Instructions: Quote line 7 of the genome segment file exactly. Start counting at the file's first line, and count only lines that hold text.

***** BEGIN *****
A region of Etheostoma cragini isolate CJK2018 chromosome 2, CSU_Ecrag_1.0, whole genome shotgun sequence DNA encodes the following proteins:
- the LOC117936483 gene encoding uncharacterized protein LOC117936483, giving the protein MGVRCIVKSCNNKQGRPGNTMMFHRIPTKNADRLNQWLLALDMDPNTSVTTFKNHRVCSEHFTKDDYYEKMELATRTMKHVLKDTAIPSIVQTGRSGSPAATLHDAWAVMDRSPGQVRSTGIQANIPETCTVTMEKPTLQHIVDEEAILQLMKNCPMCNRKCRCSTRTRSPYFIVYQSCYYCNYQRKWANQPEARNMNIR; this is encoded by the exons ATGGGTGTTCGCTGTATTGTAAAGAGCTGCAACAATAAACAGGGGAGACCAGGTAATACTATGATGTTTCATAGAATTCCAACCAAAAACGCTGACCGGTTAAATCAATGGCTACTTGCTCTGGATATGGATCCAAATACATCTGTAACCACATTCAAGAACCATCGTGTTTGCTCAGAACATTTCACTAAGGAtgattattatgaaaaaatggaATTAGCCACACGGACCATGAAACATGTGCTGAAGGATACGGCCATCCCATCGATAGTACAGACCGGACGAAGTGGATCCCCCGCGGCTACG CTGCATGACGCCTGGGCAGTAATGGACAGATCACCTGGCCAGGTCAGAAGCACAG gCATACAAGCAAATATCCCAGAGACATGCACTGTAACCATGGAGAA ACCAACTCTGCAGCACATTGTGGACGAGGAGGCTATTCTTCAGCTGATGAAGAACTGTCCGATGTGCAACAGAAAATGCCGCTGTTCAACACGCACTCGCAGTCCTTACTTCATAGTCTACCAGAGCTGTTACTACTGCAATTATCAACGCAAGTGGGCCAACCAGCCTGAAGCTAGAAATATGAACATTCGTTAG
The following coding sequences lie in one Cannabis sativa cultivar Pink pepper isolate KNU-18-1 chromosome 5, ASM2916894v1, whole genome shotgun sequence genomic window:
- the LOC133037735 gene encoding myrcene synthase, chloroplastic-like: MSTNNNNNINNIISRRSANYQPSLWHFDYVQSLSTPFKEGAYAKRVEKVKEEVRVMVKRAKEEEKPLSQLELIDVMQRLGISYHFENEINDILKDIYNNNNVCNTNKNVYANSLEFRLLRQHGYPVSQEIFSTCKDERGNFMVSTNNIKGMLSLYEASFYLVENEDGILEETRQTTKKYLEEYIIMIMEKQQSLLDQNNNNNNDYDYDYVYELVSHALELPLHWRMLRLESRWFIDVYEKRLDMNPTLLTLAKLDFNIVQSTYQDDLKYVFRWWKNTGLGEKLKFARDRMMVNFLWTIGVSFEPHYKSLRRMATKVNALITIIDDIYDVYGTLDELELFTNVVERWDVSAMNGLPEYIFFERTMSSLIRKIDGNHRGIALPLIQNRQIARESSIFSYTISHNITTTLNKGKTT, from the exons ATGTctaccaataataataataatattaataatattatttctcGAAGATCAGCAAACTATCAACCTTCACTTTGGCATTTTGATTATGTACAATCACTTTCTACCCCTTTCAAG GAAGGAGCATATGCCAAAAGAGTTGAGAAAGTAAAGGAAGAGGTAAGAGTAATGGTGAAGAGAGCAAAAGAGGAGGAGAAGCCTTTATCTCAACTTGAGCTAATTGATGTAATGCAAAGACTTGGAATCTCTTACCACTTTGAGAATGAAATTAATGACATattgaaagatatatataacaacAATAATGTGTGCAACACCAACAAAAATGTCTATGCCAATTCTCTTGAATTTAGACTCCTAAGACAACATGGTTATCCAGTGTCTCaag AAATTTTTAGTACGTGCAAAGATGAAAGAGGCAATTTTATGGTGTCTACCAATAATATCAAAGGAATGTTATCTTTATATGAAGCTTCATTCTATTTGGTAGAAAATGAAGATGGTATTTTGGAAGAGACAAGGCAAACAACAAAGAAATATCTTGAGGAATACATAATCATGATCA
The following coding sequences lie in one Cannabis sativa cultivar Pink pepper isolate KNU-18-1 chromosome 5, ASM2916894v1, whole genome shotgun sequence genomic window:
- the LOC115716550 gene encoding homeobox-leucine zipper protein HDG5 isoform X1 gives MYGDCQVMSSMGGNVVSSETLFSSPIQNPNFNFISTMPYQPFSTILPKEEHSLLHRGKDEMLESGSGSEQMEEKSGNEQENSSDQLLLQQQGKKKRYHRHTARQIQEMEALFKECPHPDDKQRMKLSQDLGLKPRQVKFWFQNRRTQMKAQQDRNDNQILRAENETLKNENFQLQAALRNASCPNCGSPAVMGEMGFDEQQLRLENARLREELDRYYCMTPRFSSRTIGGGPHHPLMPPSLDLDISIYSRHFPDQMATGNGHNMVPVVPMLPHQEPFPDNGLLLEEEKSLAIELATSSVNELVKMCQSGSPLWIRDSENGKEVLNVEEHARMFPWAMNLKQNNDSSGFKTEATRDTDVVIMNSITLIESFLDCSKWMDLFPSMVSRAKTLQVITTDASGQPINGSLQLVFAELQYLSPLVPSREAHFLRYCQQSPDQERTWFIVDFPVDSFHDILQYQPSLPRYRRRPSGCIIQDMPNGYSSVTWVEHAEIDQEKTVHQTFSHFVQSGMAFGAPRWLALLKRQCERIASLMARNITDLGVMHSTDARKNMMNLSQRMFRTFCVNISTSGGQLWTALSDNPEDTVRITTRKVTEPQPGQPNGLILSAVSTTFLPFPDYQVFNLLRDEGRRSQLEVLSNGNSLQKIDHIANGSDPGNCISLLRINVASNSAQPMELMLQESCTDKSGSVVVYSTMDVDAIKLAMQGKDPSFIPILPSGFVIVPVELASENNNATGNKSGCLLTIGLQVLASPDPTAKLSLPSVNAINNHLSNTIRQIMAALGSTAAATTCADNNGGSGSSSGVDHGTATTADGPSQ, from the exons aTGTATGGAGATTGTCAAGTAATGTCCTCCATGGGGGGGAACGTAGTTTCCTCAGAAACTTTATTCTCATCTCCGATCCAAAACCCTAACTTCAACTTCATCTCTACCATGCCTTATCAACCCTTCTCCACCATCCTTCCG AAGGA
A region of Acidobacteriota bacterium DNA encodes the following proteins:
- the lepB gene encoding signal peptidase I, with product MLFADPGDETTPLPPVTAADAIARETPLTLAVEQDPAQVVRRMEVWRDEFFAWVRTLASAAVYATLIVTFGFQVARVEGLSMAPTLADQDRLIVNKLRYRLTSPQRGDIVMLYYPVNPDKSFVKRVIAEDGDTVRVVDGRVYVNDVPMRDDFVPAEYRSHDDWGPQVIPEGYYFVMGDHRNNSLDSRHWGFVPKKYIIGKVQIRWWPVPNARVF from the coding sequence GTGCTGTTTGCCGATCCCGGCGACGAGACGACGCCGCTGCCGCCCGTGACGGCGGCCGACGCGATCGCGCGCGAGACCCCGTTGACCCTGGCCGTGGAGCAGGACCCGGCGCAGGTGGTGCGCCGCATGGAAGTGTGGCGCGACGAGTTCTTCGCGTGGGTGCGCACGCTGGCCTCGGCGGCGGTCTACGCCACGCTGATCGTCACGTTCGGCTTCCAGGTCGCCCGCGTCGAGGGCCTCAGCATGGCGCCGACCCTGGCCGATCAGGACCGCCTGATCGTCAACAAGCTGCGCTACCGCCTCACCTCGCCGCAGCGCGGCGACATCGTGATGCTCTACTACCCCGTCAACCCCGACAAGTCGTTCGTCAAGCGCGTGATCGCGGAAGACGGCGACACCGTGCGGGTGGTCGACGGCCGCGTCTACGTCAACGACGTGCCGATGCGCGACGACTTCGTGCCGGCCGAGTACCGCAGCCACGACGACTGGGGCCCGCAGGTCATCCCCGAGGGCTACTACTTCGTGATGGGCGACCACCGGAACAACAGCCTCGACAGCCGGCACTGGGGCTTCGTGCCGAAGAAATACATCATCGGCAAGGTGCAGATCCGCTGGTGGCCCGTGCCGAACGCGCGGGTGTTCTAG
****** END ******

A region of Acidobacteriota bacterium DNA encodes the following proteins: